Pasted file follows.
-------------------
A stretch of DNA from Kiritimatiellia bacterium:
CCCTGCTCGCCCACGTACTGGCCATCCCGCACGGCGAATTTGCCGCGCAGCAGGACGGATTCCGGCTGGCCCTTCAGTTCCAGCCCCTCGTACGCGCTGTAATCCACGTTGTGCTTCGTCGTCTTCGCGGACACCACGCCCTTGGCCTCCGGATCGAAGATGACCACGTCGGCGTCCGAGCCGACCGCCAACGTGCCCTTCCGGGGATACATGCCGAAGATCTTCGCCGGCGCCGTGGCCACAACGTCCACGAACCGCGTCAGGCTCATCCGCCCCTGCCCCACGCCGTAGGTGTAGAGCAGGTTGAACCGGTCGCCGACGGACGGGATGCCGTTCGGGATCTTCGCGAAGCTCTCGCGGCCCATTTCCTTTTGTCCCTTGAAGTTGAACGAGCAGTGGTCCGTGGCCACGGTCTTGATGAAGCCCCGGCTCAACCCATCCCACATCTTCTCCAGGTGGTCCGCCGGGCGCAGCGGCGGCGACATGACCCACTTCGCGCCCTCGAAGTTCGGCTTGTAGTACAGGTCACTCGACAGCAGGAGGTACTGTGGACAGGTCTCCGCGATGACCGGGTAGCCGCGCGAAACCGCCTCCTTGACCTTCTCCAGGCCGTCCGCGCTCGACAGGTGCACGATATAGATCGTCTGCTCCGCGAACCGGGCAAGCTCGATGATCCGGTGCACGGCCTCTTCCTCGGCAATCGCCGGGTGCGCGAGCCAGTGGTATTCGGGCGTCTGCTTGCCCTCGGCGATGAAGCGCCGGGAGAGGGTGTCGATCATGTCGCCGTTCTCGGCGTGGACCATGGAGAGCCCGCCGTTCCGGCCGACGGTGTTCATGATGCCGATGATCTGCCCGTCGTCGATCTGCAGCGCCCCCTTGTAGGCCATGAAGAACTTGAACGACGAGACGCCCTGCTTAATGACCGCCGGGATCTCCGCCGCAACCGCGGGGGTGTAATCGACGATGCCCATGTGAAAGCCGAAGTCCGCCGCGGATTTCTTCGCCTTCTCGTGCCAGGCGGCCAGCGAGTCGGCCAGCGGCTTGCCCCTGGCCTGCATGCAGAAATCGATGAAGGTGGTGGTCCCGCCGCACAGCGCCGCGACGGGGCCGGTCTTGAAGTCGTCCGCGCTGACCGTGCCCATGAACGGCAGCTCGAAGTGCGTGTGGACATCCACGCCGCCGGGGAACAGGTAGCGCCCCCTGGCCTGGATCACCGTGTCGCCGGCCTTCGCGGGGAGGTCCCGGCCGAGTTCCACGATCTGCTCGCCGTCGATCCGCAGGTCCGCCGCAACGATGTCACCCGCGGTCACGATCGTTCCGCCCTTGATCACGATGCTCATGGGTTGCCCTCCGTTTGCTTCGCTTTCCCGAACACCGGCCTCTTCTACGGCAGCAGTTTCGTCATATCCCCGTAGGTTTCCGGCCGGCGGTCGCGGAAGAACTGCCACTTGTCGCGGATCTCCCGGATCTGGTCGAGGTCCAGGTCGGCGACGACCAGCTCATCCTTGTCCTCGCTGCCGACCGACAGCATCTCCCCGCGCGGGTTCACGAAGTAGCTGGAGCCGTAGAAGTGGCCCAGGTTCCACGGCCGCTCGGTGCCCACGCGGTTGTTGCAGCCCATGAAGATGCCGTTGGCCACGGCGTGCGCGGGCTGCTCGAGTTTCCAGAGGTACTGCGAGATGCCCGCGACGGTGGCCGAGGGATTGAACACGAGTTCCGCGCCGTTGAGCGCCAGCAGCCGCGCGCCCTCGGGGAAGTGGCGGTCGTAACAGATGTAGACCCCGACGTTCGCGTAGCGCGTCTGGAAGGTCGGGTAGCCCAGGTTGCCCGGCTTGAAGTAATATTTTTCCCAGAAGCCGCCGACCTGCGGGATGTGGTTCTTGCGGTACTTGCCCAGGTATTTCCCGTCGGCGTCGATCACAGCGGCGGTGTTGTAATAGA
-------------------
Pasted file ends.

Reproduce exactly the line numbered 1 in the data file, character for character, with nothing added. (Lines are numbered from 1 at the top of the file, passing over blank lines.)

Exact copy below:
A stretch of DNA from Kiritimatiellia bacterium: